Lee’s study measured steps per minute, and found that only the total number of steps, not how quickly the women took them, seemed to matter. But devices can’t yet tell how steps are taken within each minute. “One of the big questions is: Does every step count?” says David Bassett, a co-author on Lee’s study and a professor of exercise physiology at the University of Tennessee. “Does it matter whether you’re doing continuous walking at a certain pace? Or do these intermittent steps that you accumulate when you’re sweeping the kitchen or preparing a meal or making the bed — do they count equally for health benefit?”
It’s possible to imagine a day when doctors can prescribe an optimal step “dose” for individual patients, who could then measure their progress in real time. But even if they could, it’s still unclear how valuable steps are compared with other movements. For instance, focusing on steps might mean that both researchers and the public ignore activities that are equally vital but trickier to capture, like strength training. In terms of being able to track how much cumulative muscle strength you’ve used on a given day by hoisting a toddler or a bag of groceries, says Kathleen Janz, a professor of health and human physiology at the University of Iowa, “We don’t have an app for that.”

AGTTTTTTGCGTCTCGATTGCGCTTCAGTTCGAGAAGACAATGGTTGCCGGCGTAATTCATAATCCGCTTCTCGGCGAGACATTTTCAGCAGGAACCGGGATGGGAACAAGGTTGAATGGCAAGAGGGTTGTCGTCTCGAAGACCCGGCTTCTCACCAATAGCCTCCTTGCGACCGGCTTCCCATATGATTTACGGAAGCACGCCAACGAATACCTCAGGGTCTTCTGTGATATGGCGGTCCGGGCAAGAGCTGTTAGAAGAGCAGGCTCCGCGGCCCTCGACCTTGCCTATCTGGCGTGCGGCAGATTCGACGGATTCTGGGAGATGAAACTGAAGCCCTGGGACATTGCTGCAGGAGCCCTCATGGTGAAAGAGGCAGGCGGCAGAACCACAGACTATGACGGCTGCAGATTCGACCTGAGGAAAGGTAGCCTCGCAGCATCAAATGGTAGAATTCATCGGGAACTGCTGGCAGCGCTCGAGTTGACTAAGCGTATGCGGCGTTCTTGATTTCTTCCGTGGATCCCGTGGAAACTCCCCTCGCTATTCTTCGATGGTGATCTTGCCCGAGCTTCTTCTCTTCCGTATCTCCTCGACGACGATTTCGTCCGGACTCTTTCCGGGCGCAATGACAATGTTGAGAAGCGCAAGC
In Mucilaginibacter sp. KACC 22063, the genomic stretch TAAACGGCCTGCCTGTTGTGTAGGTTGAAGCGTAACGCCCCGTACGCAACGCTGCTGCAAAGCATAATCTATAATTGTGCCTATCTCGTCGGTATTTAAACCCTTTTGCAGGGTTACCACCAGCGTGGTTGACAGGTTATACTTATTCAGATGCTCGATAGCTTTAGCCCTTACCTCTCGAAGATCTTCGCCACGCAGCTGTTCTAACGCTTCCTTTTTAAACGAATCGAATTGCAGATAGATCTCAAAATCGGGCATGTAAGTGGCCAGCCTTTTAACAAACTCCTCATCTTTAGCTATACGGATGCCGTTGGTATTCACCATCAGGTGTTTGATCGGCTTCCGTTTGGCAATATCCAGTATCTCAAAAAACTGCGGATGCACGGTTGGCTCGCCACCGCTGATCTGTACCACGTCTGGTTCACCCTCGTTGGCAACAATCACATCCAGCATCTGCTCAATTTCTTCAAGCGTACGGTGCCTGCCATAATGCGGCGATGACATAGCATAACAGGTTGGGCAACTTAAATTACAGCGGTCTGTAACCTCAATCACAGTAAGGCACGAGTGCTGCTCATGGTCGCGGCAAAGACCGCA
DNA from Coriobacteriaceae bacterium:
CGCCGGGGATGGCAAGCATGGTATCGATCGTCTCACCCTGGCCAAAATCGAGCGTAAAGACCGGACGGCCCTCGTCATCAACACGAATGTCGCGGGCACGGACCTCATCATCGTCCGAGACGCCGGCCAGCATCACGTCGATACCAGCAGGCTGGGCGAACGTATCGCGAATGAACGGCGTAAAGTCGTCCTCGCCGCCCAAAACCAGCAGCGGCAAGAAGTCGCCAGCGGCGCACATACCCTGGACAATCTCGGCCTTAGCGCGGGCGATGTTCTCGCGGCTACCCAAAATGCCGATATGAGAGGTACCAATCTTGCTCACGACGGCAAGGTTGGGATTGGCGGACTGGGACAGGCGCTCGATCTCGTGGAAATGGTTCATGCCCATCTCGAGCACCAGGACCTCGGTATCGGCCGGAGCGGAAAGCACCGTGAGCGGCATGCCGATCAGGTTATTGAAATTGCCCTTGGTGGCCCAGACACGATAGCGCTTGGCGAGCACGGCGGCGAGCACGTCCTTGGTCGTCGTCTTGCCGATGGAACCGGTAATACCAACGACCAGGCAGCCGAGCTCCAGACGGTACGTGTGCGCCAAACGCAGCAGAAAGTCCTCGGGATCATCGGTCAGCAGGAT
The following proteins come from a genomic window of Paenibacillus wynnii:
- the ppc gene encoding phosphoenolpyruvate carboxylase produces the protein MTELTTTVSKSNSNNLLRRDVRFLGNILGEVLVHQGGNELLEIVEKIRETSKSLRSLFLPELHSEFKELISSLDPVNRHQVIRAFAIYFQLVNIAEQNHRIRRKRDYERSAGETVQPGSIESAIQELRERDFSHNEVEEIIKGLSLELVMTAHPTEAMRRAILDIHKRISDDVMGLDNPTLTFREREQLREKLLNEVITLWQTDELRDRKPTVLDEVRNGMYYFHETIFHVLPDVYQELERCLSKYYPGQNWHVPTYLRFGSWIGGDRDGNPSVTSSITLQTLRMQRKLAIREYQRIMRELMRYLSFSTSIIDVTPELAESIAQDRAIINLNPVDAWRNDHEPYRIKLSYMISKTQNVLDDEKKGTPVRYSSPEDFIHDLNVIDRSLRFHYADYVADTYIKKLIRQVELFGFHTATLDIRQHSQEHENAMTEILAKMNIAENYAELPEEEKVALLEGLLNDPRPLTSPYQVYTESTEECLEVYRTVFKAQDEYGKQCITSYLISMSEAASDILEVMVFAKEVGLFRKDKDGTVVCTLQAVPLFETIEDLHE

Supposing a device could differentiate the subtlest movements, it still wouldn’t explain their health impact. The ubiquity of smartphones and wearable step counters has offered researchers access to anonymous data about the behavior of millions of technology users “in the wild,” King says. But while the number and diversity of those subjects can reveal patterns previously too subtle to see — she and co-authors reported in Nature in 2017 that the walkability of a city has a greater impact on the physical activity of women than men — the devices’ very objectivity prevents them from revealing potentially relevant subjective information. A step counter can’t detect the context in which those steps were taken (strolling with a friend, say, versus running for a train), which researchers believe may also influence their health benefit.
Context is also crucial to understanding why people move; step-trackers alone can’t reveal whether being able to count steps in particular actually encourages, or discourages, people to take more of them. And motivation, unique to each person, may be the most essential aspect of physical activity to decode, and the least possible to quantify. “People who are very inactive, they get benefits from adding just a little bit more,” Powell says. “That has been a hard message to get across, because people like to know how much.”
SOURCE : https://www.nytimes.com/2019/08/21/magazine/how-many-steps-should-you-take-a-day.html